Ho C(A,B) colim A^wπWAπC(A^,B) =colim A^fπWFAπC(A^,B). \begin{aligned} Ho_C(A,B) & \simeq colim_{\hat A \stackrel{w\in \pi W}{\to} A} \pi C (\hat A,B) \\ & = colim_{\hat A \stackrel{f\in \pi W\cap F}{\to} A} \pi C (\hat A,B) \end{aligned} \,.

Here the colimit is, as described at multiplicative system, over the opposite category of the category πW A\pi W_A or (πFπW) A(\pi F\cap \pi W)_A whose objects are weak equivalences A^wπWA\hat A \stackrel{w \in \pi W}{\to} A or acyclic fibrations A^fπWFA\hat A \stackrel{f \in \pi W\cap F}{\to} A in πC\pi C, and whose morphisms are commuting triangles

A^ h A^ A \array{ \hat A &&\stackrel{h}{\to}&& \hat A' \\ & \searrow && \swarrow \\ && A }

in πC\pi C (i.e. for arbitrary hh).

So more in detail the above colimit is over the functor

πC(,B) A:(πW A) op(πC) opπC(,B)Set, \pi C(-, B)_A : (\pi W_A)^{op} \to (\pi C)^{op} \stackrel{\pi C(-, B)}{\to} Set \,,

where the first functor is the obvious forgetful functor.


It is again the factorization lemma above (and using 2-out-of-3 that implies that inverting just the acyclic fibrations in CC is already equivalent to inverting all weak equivalences. This means that the above theorem remains valid if the weak equivalences t:AAt : A' \to A are replaced by acyclic fibrations:

every cocycle Y g A f X\array{ Y &\stackrel{g}{\to}& A \\ {}^\simeq \downarrow^{f} \\ X }

out of a weak equivalence is refines by a cocycle out of an acyclic fibrantion, namely

E fX Y g A FW f X. \array{ \mathbf{E}_f X &\stackrel{\simeq}{\to}& Y &\stackrel{g}{\to}& A \\ &{}_{\in F \cap W}\searrow& {}^\simeq \downarrow^{f} \\ && X } \,.

Using acyclic fibrations has the advantage that these are preserved under pullback. This allows to consistently compose spans whose left leg is an acyclic fibration by pullback. See also the discussion at anafunctor.

A discussion of this point of using weak equivalences versus acyclic fibrations in the construction of the homotopy category is also in Jardine: Cocycle categories.

We now provide the missing definitions and then the proof of this theorem.


The homotopy categories of CC and πC\pi C coincide:

Ho CHo πC. Ho_C \simeq Ho_{\pi C} \,.

By one of the lemmas above, the morphisms d i:B IBd_i : B^I \to B are weak equivalences and become isomorphisms in Ho CHo_C. The section σ:BB I\sigma : B \to B^I then becomes an inverse for both of them, hence the images of d 0d_0 and d 1d_1 in Ho CHo_C coincide. Therefore the above diagram says that homotopic morphisms in CC become equal in Ho CHo_C.

But this means that the localization morphism

Q C:CHo C Q_C : C \to Ho_C

factors through πC\pi C as

Q C:CπCQ πCHo C Q_C : C \to \pi C \stackrel{Q_{\pi C}}{\to} Ho_C

where Q πCQ_{\pi C} sends weak equivalences in πC\pi C to isomorphisms in Ho CHo_C.

The universal property of QQ then implies the universal property for Q πCQ_{\pi C}

C πC A Q C Q πC Ho C. \array{ C &\to& \pi C &\to & A \\ \downarrow^{Q_C} & \swarrow^{Q_{\pi C}} && \swarrow \\ Ho_C } \,.

The above theorem on the description of Ho CHo_C now follows from the general formula for localization at a left multiplicative system of weak equivalences.

Pointed category of fibrant objects

If the category CC of fibrant objects has an initial object which coincides with the terminal object ee, i.e. a zero object, then CC is a pointed category. In this case we have the following additional concepts and structures.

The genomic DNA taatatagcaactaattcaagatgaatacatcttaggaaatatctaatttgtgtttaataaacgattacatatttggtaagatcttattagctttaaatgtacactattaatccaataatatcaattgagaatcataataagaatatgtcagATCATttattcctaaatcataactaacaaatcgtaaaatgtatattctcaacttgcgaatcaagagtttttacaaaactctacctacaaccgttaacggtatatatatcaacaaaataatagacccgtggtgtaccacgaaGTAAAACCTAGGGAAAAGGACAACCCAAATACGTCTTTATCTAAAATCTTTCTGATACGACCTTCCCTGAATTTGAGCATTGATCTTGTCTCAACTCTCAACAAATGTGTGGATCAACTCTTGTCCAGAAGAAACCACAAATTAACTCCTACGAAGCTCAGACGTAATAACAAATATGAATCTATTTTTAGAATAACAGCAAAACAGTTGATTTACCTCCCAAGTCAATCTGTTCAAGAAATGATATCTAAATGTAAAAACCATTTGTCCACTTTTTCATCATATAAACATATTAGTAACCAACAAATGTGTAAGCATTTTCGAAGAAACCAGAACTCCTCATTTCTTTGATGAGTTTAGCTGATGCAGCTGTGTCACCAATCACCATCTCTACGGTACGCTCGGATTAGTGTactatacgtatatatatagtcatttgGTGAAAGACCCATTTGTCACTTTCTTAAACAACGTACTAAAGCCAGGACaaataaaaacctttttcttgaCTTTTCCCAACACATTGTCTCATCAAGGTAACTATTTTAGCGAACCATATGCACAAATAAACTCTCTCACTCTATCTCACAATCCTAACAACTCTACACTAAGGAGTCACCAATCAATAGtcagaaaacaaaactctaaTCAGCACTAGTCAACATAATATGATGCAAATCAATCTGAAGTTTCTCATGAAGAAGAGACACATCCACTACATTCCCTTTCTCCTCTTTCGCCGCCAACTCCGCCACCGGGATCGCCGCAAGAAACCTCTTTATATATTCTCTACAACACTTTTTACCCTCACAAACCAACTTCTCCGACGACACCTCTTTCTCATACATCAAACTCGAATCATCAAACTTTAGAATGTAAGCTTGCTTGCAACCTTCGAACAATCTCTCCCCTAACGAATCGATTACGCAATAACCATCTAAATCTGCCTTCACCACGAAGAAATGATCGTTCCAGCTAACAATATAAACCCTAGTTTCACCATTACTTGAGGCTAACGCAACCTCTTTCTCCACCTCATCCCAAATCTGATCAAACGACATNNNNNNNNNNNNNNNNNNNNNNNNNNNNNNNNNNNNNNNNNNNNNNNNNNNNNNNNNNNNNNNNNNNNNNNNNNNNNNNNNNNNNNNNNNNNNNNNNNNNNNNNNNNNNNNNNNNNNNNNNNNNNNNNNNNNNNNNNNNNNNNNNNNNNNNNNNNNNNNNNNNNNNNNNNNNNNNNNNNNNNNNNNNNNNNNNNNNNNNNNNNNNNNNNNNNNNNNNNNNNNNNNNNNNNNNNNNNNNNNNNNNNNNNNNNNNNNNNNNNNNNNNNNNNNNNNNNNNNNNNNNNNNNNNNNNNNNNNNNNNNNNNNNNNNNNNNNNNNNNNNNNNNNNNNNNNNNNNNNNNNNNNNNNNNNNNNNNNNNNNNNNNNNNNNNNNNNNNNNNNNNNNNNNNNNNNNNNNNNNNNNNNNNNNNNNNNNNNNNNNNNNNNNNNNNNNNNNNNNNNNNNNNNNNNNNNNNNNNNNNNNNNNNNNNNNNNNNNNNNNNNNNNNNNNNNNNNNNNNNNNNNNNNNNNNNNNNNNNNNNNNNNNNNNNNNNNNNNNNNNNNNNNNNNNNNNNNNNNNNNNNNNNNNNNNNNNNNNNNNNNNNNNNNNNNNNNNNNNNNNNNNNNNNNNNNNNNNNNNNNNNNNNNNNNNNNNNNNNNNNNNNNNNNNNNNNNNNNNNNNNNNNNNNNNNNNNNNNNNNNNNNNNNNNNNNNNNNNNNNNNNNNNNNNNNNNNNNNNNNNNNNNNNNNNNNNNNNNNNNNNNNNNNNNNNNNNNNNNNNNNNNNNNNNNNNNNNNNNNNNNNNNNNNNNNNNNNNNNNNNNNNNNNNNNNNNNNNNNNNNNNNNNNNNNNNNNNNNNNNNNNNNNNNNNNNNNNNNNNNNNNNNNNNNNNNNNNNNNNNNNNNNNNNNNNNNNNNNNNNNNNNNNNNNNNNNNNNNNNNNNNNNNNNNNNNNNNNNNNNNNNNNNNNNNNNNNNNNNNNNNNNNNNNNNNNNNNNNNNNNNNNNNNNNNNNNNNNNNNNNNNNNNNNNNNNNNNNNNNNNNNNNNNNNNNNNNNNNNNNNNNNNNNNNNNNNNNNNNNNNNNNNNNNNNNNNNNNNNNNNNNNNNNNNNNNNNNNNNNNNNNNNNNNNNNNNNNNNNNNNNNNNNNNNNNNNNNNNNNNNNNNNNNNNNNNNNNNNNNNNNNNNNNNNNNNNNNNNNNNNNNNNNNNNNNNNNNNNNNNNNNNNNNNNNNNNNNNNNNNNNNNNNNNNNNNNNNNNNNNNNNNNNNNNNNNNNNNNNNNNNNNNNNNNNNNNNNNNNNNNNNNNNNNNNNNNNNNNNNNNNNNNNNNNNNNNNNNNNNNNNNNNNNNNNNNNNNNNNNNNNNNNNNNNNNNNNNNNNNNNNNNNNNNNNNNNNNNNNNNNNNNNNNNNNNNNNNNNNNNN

For p:YXp : Y \to X a fibration, the pullback FF in

F i Y e X \array{ F &\stackrel{i}{\to}& Y \\ \downarrow && \downarrow \\ e &\to& X }

is the fibre of pp and ii is the fibre inclusion. (This is the kernel of the morphism ff of pointed objects)

Fibration Sequences

(See also fibration sequence)

For BB any object and B IB^I any of its path objects, the fiber of B Id 0×d 1B×BB^I \stackrel{d_0 \times d_1}{\to} B \times B is the loop object Ω (I)B\Omega^{(I)} B of BB with respect to the chosen path object. This construction becomes independent up to canonical isomorphism of the chosen path space after mapping to the homotopy category and hence there is a functor

Ω:Ho CHo C \Omega : Ho_C \to Ho_C

which sends any object BB of CC to its canonical loop object ΩB\Omega B.

Any loop object ΩB\Omega B becomes a group object in Ho CHo_C, i.e. a group internal to Ho CHo_C in a natural way.

Derived hom-spaces

There is an explicit simplicial construction of the derived hom spaces for a homotopical category that is equipped with the structure of a category of fibrant objects. This is described in (Cisinksi 10) and (Nikolaus-Schreiber-Stevenson 12, section 3.6.2).

Application in cohomology theory

When the catgegory of fibrant objects is that of locally Kan simplicial sheaves, the hom-sets of its homotopy category compute generalized notions of cohomology.

At abelian sheaf cohomology is a detailed discussion of how the ordinary notion of sheaf cohomology arises as a special case of that.


The notion of category of fibrant objects was introduced and the above results obtained in

for application to homotopical cohomology theory.

A review is in section I.9 of

There is a description and discussion of this theory and its dual (using cofibrant objects) in

Discussion of embeddings of categories of fibrant objects into model categories is in

Also discussion of the derived hom spaces in categories of fibrant objects is in that article, as well as in section 6.3.2 of

Usage of categories of fibrant objects for the homotopical structure on C*-algebras is in :

Revised on April 9, 2014 06:16:48 by Tim Porter (